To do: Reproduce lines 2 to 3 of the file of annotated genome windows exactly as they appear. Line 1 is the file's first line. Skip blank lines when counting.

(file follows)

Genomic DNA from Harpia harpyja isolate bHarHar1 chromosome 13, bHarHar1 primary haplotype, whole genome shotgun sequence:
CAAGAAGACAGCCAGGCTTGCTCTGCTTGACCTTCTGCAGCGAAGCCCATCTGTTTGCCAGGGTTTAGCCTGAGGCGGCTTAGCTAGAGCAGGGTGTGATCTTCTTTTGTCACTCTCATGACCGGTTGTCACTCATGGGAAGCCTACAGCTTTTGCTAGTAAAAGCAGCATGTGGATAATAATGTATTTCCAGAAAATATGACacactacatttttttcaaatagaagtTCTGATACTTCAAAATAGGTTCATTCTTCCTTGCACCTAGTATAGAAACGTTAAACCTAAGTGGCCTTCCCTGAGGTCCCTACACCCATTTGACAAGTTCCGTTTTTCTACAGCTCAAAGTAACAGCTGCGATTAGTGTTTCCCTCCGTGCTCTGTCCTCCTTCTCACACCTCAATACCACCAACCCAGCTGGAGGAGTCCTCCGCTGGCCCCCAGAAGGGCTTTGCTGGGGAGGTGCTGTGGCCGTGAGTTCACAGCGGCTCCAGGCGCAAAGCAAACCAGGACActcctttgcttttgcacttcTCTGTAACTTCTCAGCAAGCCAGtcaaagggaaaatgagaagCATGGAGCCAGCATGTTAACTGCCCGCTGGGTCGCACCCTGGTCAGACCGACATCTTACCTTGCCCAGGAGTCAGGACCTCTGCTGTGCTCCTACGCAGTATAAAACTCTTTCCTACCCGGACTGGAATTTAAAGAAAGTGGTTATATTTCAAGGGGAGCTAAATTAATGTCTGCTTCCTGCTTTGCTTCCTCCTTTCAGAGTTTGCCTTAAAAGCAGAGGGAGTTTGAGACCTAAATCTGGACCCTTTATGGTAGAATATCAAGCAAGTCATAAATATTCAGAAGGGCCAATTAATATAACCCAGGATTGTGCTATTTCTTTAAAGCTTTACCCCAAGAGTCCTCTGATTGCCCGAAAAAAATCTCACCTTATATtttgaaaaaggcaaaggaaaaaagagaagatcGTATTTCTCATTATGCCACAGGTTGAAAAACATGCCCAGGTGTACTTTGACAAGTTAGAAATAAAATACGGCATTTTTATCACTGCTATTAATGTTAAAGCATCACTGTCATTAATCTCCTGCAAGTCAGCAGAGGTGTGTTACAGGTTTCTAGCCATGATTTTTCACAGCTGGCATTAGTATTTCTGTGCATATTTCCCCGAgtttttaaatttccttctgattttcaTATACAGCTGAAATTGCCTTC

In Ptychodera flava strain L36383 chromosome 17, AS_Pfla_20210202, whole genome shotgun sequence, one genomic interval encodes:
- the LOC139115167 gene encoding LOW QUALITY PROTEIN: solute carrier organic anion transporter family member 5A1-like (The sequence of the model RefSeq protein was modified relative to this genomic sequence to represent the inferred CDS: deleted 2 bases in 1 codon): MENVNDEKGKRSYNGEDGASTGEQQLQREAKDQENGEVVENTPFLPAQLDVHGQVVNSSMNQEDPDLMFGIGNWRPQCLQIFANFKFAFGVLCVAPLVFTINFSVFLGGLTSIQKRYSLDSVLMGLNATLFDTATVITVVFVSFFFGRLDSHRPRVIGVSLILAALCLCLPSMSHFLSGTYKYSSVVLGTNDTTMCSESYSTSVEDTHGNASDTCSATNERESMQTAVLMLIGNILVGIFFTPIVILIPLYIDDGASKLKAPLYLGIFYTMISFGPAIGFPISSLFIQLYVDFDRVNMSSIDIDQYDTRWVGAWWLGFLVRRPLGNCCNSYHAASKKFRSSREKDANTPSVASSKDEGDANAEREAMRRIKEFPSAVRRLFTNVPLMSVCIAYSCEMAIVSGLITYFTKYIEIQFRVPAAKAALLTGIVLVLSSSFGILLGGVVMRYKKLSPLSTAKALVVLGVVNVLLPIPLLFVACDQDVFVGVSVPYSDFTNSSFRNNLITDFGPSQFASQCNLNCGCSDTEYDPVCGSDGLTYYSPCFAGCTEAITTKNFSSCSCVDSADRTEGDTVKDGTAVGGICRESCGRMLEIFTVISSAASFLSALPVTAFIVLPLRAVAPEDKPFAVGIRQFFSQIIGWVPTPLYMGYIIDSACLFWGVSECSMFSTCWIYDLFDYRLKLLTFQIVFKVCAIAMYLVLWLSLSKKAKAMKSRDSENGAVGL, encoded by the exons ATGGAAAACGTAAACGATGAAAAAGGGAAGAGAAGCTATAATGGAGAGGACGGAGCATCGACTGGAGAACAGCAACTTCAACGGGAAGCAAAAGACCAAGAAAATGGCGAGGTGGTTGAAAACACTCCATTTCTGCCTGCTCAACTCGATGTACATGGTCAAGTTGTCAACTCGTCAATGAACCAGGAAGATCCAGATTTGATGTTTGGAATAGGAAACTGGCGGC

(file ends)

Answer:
CAAGAAGACAGCCAGGCTTGCTCTGCTTGACCTTCTGCAGCGAAGCCCATCTGTTTGCCAGGGTTTAGCCTGAGGCGGCTTAGCTAGAGCAGGGTGTGATCTTCTTTTGTCACTCTCATGACCGGTTGTCACTCATGGGAAGCCTACAGCTTTTGCTAGTAAAAGCAGCATGTGGATAATAATGTATTTCCAGAAAATATGACacactacatttttttcaaatagaagtTCTGATACTTCAAAATAGGTTCATTCTTCCTTGCACCTAGTATAGAAACGTTAAACCTAAGTGGCCTTCCCTGAGGTCCCTACACCCATTTGACAAGTTCCGTTTTTCTACAGCTCAAAGTAACAGCTGCGATTAGTGTTTCCCTCCGTGCTCTGTCCTCCTTCTCACACCTCAATACCACCAACCCAGCTGGAGGAGTCCTCCGCTGGCCCCCAGAAGGGCTTTGCTGGGGAGGTGCTGTGGCCGTGAGTTCACAGCGGCTCCAGGCGCAAAGCAAACCAGGACActcctttgcttttgcacttcTCTGTAACTTCTCAGCAAGCCAGtcaaagggaaaatgagaagCATGGAGCCAGCATGTTAACTGCCCGCTGGGTCGCACCCTGGTCAGACCGACATCTTACCTTGCCCAGGAGTCAGGACCTCTGCTGTGCTCCTACGCAGTATAAAACTCTTTCCTACCCGGACTGGAATTTAAAGAAAGTGGTTATATTTCAAGGGGAGCTAAATTAATGTCTGCTTCCTGCTTTGCTTCCTCCTTTCAGAGTTTGCCTTAAAAGCAGAGGGAGTTTGAGACCTAAATCTGGACCCTTTATGGTAGAATATCAAGCAAGTCATAAATATTCAGAAGGGCCAATTAATATAACCCAGGATTGTGCTATTTCTTTAAAGCTTTACCCCAAGAGTCCTCTGATTGCCCGAAAAAAATCTCACCTTATATtttgaaaaaggcaaaggaaaaaagagaagatcGTATTTCTCATTATGCCACAGGTTGAAAAACATGCCCAGGTGTACTTTGACAAGTTAGAAATAAAATACGGCATTTTTATCACTGCTATTAATGTTAAAGCATCACTGTCATTAATCTCCTGCAAGTCAGCAGAGGTGTGTTACAGGTTTCTAGCCATGATTTTTCACAGCTGGCATTAGTATTTCTGTGCATATTTCCCCGAgtttttaaatttccttctgattttcaTATACAGCTGAAATTGCCTTC

In Ptychodera flava strain L36383 chromosome 17, AS_Pfla_20210202, whole genome shotgun sequence, one genomic interval encodes: